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Bosch IDS Heat Pump + hydronic backup heat Aquecoil

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marios
marios Member Posts: 1
I recently had a Bosch IDS 2.0 5-ton heat pump and air handler (BOVA-60HDN1-M20G) installed as part of my ducted HVAC system. Along with this, an Aquecoil hydronic coil was added for backup heating purposes. This way we have heat in case of a power loss (a somewhat common occurrence in my area of Connecticut) or if temperatures drop below 15F. We utilize an IBC propane boiler for our hot water needs and have incorporated an additional loop/pump specifically for the HVAC Aquecoil system.

However, the installer is struggling integrating this setup with a Honeywell T10+ thermostat. What's the proper thermostat wiring for this configuration? Specifically, should the hydronic coil be configured as AUX heat, similar to an electric strip heater, or does this setup require a dual-fuel system approach? I'm also looking for any wiring diagrams or guidance that could assist in this matter.

Ideally, I'd like to setup a system that automatically switches to backup heat when outdoor temperatures drop 20F or below. Given that propane is here quite a bit more costly than electricity—approximately 2 to 3 times more expensive per BTU—I aim to operate the system as economically as feasible. Any insights or advice on how to achieve this, without overly complicating the setup, would be greatly appreciated.

Thanks

Comments

  • yellowdog
    yellowdog Member Posts: 157
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    Bosch will provide you with all of the wiring diagrams that you need. Why are people afraid to call the manufacturer for help? The system was probably bought from FW Webb. Who is the installers salesman? They should also provide wiring diagrams.
    tim smith
  • Ironman
    Ironman Member Posts: 7,376
    edited February 20
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    The T10 should bring on the hydronic when set to “Emergency Heat” by energizing a relay that signals the boiler and pump to come on.

    Do you have a generator that’s capable of powering the system during a power outage? You’ll still need power to run the hydronic system and the AHU during a power failure.

    This is the best solution:

    https://s3.amazonaws.com/s3.supplyhouse.com/product_files/Taco%20-%20HAFC201-4%20-%20Product%20Overview.pdf
    Bob Boan
    You can choose to do what you want, but you cannot choose the consequences.
  • leekshuster
    leekshuster Member Posts: 2
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    While I realize what I'm about to share is a forced-air-based HVAC solution, it DOES share some common elements with the Bosch IDS system @marios mentions.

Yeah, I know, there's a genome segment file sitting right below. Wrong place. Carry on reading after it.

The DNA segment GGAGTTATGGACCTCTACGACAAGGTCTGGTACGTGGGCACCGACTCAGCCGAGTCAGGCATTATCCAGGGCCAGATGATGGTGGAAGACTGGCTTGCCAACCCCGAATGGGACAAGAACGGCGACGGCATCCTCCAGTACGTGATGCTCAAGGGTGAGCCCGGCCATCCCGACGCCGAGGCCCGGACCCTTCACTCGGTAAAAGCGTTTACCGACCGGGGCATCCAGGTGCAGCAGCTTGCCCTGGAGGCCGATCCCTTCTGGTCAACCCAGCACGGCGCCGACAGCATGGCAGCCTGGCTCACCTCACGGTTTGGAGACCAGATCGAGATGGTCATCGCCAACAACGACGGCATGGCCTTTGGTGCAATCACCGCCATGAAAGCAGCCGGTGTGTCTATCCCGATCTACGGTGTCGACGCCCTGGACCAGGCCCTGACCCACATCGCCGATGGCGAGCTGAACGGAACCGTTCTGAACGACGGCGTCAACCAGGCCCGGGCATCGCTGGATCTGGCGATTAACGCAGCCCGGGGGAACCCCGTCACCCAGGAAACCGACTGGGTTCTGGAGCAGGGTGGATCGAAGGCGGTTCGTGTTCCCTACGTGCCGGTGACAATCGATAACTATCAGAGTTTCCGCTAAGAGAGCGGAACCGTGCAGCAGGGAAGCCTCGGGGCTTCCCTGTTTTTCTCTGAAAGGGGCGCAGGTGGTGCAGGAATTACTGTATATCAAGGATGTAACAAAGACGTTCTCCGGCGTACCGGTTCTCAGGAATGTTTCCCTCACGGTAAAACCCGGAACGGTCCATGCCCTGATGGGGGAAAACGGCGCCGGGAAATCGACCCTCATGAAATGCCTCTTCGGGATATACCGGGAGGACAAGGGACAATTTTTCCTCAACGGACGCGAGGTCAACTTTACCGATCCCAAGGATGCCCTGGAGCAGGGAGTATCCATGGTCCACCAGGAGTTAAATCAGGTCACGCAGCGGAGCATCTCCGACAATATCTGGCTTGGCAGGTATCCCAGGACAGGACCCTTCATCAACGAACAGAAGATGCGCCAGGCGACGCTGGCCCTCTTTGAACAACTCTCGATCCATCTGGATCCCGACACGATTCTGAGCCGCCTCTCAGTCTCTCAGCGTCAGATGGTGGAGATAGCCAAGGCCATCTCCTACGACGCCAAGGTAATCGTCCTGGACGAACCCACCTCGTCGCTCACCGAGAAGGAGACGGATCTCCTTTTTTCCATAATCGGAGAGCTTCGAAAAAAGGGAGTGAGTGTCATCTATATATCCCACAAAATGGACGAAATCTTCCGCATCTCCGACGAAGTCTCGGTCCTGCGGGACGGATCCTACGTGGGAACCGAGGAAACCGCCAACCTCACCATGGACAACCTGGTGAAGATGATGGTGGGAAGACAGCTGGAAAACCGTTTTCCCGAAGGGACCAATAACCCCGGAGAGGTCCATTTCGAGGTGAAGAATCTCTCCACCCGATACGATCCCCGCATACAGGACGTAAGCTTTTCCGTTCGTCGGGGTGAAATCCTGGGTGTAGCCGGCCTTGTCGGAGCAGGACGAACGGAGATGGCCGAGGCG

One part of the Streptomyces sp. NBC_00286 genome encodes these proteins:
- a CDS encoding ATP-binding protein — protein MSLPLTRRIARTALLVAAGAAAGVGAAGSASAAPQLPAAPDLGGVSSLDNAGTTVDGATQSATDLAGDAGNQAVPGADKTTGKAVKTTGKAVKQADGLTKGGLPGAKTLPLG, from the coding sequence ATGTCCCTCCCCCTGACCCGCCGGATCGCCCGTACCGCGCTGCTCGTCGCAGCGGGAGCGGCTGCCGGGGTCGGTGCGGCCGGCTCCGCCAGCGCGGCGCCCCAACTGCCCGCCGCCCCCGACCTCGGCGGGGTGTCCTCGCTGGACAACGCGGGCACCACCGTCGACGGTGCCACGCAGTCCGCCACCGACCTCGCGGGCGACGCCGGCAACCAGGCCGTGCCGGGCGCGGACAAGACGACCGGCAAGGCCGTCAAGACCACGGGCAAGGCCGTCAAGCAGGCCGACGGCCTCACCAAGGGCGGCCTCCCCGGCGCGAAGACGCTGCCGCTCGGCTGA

In the fall of 2023, my daughter installed the same Bosch IDS 2.0 Heat pump (outdoor unit -- inverter/compressor) to replace her 22-year-old AC-only DX unit. At the same time, we decided to replace the (Indoor) Tempstar forced-air (ducted) furnace which was powered by natural gas.

    Indoors, a new forced-air furnace (Amana) has an "A-frame" coil that connects to the Bosch which can cover all central (space) Cooling or Heating. In our area (Utah) the local utility provides rebate incentives to encourage "Dual-Fuel" or hybrid solutions. (Check your local area.) Bosch overs a complete turn-key solution, but an Amana/Goodman (indoor) solution was chosen to save her some $$$.

    <<DHW is by a separate (stand-alone) direct-fired 53-gal Rheem.>>

    There is an optional resistance-heat "strip" backup option which we did not employ, as natural gas is our "AUX" backup fuel of choice. The "balance point" or cutover from electric (air-to-air heat pump) energy to "AUX" is currently set at 25 .F. At that point it is cheaper to burn nat gas (AUX), as the heat pump COP starts to decrease. (But the Bosch IDS can continue running down to our Design Temp of 10 .F (and below) but at reduced COP.)

    I was surprised to find how easy the system was to control. In our case, the contractor recommended an Ecobee Smart thermostat. (Which also had local utility rebates). It turns out there is quite a bit of hidden "intelligence" built into the Bosch IDS to control the variable speed inverter-compressor and allows for just about any thermostat to be specified. The Ecobee easily allows the homeowner to specify the AUX balance point. So far this heating season, the comfort levels are improved. The Ecobee-controlled transfer between "PRIMARY" and "AUX" is seemless and is undetectable unless you observe the IDS fan outside.

    An added benefit, the Bosch IDS heat pump is taking advantage of excess net-metered, roof-top solar PV power. It is too early to accurately report, but this winter's natural gas CH heating is way down, while electricity is up. Next summer's cooling (AC) season should show reduced electricity when solar PV peaks.

    The trend is for vendors to specify total turn-key solutions, but that makes "open" custom solutions harder to design, control and install. In my daughter's case, we were able to save $$$ by not going "all Bosch," including their thermostat.

    I'm not trying to specifically recommend brands or products here on the Wall. Understand, I am sorry I can not offer specific wiring advice to marios or the contractor, with a slightly different system. I'm just trying to share our positive experiences for others to draw from. I'm certain once homeowners, contractors, and suppliers get more experience with heat pumps -- We will share our experiences, and more affordable, reliable solutions will become available.